A recent Forbes article caught my attention. It’s titled “Son Hit With Aging Parent’s $93K Nursing Home Bill.”
In this article we’re introduced to John Pittas and his mother. You can click the link above to read the entire article, but to summarize the story, John’s Mom was in a nursing home and racked up a $93,000 bill. Apparently, she got out of the nursing home and left the country leaving the bill unpaid. However, she did apply for Medicaid to cover the bill which it normally would in the event that she wasn’t able to.
Unfortunately for her son, John, the Medicaid application wasn’t approved quickly enough to cover the bill, so the nursing home went after him to cover his Mom’s bill.
At this point, you’re probably thinking the same thing I was . . . there’s no way this woman’s son can be on the hook for her medical care. But upon reading further, I learned otherwise.
Turns out John and the nursing home are in Pennsylvania which is one of 29 states with something called the “filial responsibility law.” This law says that the immediate family of a needy adult is responsible for taking care of them. You’ve probably never heard of this law because it’s rarely enforced.
In this instance, however, the nursing home did invoke the law and sued John for $93,000. And the trial court ruled in favor of the nursing home. Even after John Pittas appealed the decision and asked why his Mom’s husband or other adult children we’re being pursued to cover the bill, he was still assigned sole responsibility for the entire $93,000 expense. The appeals court ruled that the nursing home didn’t have to wait to get its expenses covered through Medicaid and that it could choose any family member it wanted to pursue for payment.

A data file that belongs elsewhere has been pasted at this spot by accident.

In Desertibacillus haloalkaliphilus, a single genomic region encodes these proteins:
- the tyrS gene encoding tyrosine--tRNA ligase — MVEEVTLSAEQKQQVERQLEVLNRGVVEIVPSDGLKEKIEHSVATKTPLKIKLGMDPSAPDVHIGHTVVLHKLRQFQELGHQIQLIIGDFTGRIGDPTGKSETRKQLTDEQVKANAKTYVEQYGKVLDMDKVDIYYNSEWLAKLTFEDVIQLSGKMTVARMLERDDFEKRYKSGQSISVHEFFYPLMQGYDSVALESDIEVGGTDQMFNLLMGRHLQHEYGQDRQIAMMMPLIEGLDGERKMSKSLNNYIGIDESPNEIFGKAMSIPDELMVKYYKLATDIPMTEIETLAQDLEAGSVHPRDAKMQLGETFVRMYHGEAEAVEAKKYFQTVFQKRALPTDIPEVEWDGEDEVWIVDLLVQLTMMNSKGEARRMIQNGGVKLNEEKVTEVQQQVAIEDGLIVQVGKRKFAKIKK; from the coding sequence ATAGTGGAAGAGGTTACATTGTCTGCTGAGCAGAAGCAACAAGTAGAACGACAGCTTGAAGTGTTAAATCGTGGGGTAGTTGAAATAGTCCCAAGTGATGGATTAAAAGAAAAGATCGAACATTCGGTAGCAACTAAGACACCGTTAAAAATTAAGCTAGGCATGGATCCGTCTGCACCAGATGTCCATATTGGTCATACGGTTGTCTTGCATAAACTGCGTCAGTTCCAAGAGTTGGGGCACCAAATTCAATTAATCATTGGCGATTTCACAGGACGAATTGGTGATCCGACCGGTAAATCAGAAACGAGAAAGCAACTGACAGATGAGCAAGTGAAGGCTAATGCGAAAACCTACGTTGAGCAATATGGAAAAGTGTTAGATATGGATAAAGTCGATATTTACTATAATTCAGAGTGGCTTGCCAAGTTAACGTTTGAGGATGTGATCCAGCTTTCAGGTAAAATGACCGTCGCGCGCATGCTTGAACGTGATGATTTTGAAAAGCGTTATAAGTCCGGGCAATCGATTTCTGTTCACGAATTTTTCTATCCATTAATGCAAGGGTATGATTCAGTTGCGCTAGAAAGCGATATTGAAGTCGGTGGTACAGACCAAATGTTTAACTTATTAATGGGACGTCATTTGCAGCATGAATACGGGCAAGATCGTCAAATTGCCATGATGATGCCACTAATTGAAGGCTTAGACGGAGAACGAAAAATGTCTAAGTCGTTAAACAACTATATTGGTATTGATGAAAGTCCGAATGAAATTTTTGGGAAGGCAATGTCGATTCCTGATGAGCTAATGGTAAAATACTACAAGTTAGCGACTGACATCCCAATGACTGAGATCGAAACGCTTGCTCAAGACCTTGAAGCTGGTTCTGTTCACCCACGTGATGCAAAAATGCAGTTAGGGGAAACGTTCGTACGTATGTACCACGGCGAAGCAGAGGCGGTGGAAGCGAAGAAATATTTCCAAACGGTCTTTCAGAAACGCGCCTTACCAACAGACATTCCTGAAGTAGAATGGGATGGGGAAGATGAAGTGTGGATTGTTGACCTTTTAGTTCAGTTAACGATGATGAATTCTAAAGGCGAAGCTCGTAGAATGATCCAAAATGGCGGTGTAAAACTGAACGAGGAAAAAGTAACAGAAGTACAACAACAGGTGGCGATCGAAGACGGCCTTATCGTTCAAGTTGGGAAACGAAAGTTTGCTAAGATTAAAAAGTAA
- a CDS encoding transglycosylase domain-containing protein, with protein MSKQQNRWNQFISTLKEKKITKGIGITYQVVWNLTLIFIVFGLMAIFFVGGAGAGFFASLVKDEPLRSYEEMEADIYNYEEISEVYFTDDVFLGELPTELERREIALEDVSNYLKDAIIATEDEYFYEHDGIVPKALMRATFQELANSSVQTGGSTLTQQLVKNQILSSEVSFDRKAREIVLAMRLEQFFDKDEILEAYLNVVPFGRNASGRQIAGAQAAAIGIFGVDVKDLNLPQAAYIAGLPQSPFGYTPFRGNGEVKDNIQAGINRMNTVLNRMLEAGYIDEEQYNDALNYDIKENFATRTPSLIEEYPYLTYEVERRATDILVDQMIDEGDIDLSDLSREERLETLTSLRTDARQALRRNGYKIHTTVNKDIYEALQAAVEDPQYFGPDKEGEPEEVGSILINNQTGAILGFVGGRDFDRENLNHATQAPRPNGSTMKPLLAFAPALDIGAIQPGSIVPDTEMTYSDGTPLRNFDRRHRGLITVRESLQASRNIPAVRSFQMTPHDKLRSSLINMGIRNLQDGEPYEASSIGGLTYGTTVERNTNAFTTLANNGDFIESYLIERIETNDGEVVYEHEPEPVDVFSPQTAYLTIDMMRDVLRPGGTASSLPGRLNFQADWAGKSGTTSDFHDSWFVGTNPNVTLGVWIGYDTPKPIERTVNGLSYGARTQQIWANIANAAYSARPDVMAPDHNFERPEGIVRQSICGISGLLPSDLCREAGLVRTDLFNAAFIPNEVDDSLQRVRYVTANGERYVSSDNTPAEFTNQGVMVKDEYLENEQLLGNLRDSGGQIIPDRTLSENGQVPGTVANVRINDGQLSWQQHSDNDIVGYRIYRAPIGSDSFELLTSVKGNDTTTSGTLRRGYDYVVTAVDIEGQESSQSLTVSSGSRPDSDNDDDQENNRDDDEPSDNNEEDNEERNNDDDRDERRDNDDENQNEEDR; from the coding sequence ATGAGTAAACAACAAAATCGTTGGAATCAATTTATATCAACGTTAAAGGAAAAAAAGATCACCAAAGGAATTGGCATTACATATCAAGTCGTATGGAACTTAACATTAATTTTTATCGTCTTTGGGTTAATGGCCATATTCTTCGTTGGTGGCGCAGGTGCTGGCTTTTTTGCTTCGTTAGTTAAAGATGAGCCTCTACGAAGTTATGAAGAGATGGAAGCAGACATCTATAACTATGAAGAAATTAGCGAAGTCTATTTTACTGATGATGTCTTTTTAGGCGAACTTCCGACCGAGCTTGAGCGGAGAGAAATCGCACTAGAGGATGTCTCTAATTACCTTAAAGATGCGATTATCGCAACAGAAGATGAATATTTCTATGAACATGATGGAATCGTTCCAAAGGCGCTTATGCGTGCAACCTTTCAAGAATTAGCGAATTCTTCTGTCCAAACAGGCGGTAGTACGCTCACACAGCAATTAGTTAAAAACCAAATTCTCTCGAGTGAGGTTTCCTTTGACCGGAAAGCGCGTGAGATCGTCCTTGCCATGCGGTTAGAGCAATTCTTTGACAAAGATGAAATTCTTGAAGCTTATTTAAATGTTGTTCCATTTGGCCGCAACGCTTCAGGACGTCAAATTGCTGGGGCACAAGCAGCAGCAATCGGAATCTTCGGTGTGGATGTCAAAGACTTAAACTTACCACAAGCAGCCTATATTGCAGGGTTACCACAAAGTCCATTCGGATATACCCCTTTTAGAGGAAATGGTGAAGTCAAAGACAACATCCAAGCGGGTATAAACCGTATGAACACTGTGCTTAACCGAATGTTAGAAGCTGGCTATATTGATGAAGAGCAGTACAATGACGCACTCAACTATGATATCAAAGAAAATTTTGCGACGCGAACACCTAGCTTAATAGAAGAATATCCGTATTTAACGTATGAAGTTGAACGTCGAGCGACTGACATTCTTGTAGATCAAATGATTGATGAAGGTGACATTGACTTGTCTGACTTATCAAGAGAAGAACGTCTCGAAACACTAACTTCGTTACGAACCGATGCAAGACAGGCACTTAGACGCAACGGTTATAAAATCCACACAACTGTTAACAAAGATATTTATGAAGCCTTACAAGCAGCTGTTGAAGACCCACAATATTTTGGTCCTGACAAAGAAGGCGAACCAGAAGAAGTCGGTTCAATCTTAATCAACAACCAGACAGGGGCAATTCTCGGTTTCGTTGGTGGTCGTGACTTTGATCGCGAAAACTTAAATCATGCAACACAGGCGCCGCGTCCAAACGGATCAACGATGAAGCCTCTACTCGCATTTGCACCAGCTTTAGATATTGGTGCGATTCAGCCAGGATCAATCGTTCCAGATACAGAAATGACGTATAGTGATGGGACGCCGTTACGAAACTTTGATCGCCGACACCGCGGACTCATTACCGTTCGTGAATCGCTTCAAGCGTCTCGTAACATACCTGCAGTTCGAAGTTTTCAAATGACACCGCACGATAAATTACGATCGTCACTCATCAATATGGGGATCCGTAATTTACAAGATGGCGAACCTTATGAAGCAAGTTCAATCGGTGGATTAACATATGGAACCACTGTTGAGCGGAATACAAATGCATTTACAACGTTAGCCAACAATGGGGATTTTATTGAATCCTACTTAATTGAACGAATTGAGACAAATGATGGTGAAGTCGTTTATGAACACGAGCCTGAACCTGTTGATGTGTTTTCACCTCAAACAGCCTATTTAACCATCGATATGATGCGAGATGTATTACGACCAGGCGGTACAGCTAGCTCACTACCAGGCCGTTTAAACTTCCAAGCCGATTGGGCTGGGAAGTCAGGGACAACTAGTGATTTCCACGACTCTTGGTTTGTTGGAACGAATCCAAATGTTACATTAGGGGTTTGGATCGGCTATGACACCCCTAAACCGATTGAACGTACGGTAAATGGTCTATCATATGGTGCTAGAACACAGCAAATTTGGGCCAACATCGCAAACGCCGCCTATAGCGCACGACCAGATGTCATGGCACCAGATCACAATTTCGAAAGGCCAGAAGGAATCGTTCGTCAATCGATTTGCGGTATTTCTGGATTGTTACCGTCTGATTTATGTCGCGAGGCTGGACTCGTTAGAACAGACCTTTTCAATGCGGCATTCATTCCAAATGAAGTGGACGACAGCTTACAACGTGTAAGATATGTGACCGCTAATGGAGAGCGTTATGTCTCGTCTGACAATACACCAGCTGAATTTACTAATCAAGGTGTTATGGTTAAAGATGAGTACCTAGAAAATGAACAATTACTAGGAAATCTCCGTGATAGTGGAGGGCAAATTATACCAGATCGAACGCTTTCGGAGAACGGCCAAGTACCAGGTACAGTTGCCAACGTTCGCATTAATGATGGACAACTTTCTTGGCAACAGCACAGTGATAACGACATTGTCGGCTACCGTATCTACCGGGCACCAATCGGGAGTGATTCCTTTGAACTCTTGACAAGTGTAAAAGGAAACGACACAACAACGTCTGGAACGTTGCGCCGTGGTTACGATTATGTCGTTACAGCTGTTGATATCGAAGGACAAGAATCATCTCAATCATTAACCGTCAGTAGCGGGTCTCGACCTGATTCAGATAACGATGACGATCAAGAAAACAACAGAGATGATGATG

Could This Happen To You?I’d love to tell you this is an extreme case and you shouldn’t lose sleep over it, but if you’re in one of the 29 states with this law, consider yourself warned. The filial responsibility states include Alaska, Arkansas, California, Connecticut, Delaware, Georgia, Idaho, Indiana, Iowa, Kentucky, Louisiana, Maryland, Massachusetts, Mississippi, Montana, Nevada, New Hampshire, New Jersey, North Carolina, North Dakota, Ohio, Oregon, Pennsylvania, Rhode Island, South Dakota, Tennessee, Utah, Vermont, Virginia, and West Virginia.
Georgia – one of the states listed above – is my home, and is also home to many of my clients. So whether you’re in Georgia, Pennsylvania or one of the other states with this law, I would encourage you and your parents to plan ahead for long term care costs. This might involve long term care insurance or other strategies to plan for the expenses associated with a nursing home or other long term care needs.
Please contact me if you’d like to discuss your situation so we can make sure you’re not unprepared for a surprise $93,000 nursing home bill.
Also, my friend and fellow blogger JLP of AllFinancialMatters.com recently posted about this same article and has stirred up an interesting conversation in his post’s comments. You might want to check it out for some more perspective on this.
And finally, here’s a more recent article about the same story from Business Insider. It reveals a few more details surrounding this family’s situation.
This article does not constitute a personal recommendation or take into account the particular investment objectives, financial situations or needs of individual clients. It is intended for illustrative, educational purposes only and does not constitute legal advice. You should contact a legal professional for advice. Illustrative data used in this article is from sources believed reliable but not verified independently. Wealthcare Capital Management’s disclosure document ADV Part 2A can be found here.